Materialism also can be associated with the American dream; the focus on material things becomes the element which divides the American society. Mayers’ poem “All-American Sestina” begins with the words: “One nation, indivisible.” This statement is presented ironically; with modern society focused on material gains, the presence of these gains affects the unity of the nation. Stanley Aronowitz, a professor of sociology and cultural studies at the City University of New York, writes: “The materialistic nature of people creates a social difference where some people have more resources than others.” According to “All-American Sestina,” this is not a good trend as it threatens the values that should bind the nation together. Mayers provides numbers to everything that people value: “one-night stand, two-pound lobster”; “five-karat diamond and the six-pack bud.”

The association of everything to a certain number is aimed to ensure that every person in the society understands the worth of the item, even if they have never used it. As a personality trait, materialism is characterized by possessiveness: people have become obsessed with the number of things that they have instead of focusing on their quality. The author focuses on numbers one to six as being used to determine the quantity of many things discussed in the poem. While the author does not convey her stand on the ethical perspectives of the issues raised, it is clear that she is writing about materialism. The author maintains a neutral tone to allow the reader to develop their own opinion in regard to the issues raised in the poem.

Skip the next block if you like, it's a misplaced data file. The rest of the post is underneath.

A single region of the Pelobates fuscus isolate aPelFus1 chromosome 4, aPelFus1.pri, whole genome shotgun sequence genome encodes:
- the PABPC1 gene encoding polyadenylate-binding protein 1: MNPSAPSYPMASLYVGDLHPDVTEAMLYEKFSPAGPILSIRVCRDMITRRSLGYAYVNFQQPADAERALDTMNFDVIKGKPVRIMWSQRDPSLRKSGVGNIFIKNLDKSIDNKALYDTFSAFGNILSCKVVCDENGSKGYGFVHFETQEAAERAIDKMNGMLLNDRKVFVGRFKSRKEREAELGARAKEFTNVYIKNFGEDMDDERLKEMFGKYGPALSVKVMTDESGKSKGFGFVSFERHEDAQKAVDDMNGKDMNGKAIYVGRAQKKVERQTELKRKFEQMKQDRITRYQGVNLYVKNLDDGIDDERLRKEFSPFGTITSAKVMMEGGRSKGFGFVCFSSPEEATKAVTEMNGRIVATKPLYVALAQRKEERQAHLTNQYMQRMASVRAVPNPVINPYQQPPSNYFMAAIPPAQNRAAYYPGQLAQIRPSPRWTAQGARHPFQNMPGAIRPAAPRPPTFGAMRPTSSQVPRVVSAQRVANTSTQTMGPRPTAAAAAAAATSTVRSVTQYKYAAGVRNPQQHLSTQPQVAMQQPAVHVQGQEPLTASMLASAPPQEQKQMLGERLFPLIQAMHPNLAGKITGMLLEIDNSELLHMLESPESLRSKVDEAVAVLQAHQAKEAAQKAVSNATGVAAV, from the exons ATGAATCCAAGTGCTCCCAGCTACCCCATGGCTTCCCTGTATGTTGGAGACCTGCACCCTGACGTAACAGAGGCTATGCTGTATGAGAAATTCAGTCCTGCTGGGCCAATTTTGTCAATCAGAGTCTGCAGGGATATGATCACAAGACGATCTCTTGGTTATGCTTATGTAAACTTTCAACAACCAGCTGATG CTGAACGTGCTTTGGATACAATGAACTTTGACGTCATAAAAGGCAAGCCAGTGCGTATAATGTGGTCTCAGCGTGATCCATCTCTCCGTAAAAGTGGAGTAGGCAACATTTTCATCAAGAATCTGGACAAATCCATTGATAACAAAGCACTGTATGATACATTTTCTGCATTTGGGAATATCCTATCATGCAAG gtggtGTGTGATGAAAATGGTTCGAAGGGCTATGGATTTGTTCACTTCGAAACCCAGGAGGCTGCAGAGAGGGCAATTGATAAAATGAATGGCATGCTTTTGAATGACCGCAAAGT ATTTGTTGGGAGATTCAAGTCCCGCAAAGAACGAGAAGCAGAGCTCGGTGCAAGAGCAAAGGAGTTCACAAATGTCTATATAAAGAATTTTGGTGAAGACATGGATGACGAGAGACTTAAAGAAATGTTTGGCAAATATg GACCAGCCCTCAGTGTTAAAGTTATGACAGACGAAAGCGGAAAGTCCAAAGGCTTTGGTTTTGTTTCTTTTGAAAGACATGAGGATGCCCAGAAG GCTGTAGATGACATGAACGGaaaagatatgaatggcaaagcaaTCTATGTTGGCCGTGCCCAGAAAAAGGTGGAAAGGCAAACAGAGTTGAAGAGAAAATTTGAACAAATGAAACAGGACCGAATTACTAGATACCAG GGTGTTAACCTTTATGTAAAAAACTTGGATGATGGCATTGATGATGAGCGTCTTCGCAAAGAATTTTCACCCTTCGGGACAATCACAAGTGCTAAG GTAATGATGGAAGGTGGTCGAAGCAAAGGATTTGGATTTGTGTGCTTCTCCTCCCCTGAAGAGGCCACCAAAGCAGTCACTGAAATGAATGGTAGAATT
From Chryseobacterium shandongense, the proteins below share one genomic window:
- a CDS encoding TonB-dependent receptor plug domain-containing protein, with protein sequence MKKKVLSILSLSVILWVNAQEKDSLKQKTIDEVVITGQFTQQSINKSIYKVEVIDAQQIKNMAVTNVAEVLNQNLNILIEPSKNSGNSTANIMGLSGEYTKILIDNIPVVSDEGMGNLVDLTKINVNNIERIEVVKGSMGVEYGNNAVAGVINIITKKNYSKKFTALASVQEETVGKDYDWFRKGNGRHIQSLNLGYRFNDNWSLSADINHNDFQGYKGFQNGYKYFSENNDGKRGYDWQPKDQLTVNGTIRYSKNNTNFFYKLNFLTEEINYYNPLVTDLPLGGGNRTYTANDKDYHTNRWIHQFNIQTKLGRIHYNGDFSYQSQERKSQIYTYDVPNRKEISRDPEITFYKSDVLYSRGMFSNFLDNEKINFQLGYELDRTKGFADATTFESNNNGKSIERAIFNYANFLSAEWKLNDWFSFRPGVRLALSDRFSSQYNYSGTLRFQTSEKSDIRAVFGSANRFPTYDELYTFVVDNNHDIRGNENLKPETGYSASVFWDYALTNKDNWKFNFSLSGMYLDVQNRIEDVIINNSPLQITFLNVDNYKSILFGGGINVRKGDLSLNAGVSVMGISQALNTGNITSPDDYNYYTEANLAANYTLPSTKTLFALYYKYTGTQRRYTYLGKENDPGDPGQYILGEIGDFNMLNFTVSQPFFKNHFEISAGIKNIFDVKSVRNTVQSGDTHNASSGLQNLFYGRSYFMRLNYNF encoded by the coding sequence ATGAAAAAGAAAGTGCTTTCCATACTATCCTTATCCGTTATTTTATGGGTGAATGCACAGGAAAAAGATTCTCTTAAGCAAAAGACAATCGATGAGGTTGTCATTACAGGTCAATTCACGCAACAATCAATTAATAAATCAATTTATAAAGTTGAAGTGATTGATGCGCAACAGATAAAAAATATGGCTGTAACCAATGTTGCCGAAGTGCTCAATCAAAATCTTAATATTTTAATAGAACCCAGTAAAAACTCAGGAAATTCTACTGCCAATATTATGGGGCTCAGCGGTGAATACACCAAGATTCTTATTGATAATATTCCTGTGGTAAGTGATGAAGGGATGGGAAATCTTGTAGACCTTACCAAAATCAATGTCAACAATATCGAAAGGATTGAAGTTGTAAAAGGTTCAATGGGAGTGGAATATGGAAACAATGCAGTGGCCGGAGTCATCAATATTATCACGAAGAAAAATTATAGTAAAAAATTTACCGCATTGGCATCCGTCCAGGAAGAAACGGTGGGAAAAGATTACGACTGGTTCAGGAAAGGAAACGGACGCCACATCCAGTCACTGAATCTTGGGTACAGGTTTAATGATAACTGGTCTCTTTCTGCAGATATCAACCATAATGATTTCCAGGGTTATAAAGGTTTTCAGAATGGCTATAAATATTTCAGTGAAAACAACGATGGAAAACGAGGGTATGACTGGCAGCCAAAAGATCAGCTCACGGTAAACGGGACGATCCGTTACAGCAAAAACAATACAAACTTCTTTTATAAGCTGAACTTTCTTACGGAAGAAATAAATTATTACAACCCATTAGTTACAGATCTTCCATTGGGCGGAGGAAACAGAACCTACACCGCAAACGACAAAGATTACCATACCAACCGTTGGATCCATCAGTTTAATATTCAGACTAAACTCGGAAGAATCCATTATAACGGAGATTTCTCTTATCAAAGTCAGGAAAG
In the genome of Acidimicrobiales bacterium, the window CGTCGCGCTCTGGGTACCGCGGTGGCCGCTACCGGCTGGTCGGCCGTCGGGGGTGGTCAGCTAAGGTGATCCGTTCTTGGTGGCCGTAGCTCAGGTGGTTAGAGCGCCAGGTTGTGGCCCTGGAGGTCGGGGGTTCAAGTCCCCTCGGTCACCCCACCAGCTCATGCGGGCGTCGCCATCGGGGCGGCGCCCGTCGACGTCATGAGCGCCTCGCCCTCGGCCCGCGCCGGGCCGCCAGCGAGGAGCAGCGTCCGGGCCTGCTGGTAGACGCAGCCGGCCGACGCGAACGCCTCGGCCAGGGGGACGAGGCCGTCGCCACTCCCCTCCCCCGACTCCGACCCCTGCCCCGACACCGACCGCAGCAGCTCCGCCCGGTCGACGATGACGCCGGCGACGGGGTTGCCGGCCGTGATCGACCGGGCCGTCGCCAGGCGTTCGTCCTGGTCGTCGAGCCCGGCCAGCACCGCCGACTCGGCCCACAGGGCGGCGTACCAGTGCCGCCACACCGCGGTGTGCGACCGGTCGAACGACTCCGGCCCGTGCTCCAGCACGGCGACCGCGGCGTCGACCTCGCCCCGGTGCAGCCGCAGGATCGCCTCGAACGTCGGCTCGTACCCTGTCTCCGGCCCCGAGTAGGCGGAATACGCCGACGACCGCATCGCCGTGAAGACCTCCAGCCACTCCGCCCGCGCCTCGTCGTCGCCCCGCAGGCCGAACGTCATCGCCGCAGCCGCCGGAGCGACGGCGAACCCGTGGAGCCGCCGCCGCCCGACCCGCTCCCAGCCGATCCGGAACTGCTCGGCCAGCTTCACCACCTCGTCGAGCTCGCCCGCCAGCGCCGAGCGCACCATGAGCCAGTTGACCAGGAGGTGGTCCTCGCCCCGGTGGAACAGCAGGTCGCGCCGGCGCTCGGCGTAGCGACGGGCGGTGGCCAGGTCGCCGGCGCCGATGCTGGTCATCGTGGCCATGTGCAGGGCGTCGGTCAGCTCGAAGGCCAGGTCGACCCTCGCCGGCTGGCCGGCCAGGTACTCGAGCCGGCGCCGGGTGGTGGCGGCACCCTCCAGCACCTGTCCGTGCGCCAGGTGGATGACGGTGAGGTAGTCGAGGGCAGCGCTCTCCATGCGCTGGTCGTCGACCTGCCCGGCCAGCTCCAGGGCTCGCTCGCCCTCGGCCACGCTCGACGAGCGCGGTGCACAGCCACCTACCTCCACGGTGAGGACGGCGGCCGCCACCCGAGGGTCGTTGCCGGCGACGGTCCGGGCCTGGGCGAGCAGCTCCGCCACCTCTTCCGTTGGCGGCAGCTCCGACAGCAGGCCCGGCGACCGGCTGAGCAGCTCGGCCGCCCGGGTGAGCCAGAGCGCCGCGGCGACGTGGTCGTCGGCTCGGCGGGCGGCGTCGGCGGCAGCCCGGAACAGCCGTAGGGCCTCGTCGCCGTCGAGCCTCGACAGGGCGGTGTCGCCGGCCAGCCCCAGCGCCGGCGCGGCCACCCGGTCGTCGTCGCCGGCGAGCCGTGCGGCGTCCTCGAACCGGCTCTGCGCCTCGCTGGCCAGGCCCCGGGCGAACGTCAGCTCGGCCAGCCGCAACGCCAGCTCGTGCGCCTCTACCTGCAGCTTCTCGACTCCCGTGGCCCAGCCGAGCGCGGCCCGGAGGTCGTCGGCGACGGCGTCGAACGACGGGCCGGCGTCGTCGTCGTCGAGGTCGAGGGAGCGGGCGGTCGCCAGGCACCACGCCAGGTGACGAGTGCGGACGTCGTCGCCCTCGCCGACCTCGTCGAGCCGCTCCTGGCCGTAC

Wordsworth, Hardy, and Mayers present different perspectives on the same social problem. Although the poems have been written at different times, they contain a common message: social changes have made the world lose the connection with nature and concentrate on material gains instead of spiritual. The authors considered this path a dangerous one for the humankind to follow. Popularity of the topic of materialism in poetry serves as an indication of relevance of the topic to the modern society. In general, it’s the possessive nature of people that makes them highly attached to the material things around them.


Aronowitz, Stanley. The Crisis in Historical Materialism: Class, Politics and Culture in Marxist Theory. Springer, 2016.

Bukharin, Nikolai. Historical Materialism: A System of Sociology. Routledge, 2012.

Hardy, Thomas. “The Convergence of the Twain.” Poetry Foundation, 2018, Accessed 14 Mar. 2014.

Mayers, Florence Cassen. “All American Sestina.PhinehasPoetry, Accessed 14 Mar. 2014.

Sun, Gong, et al. “Traditional Culture, Political Ideologies, Materialism and Luxury Consumption in China.” International Journal of Consumer Studies, vol. 38, no. 6, 2014, pp. 578–85.

Wordsworth, William. “The World Is Too Much with Us.” Poetry Foundation, 2018,

Wordsworth, William, and Mark Van Doren. Selected Poetry of William Wordsworth. Modern Library, 2001.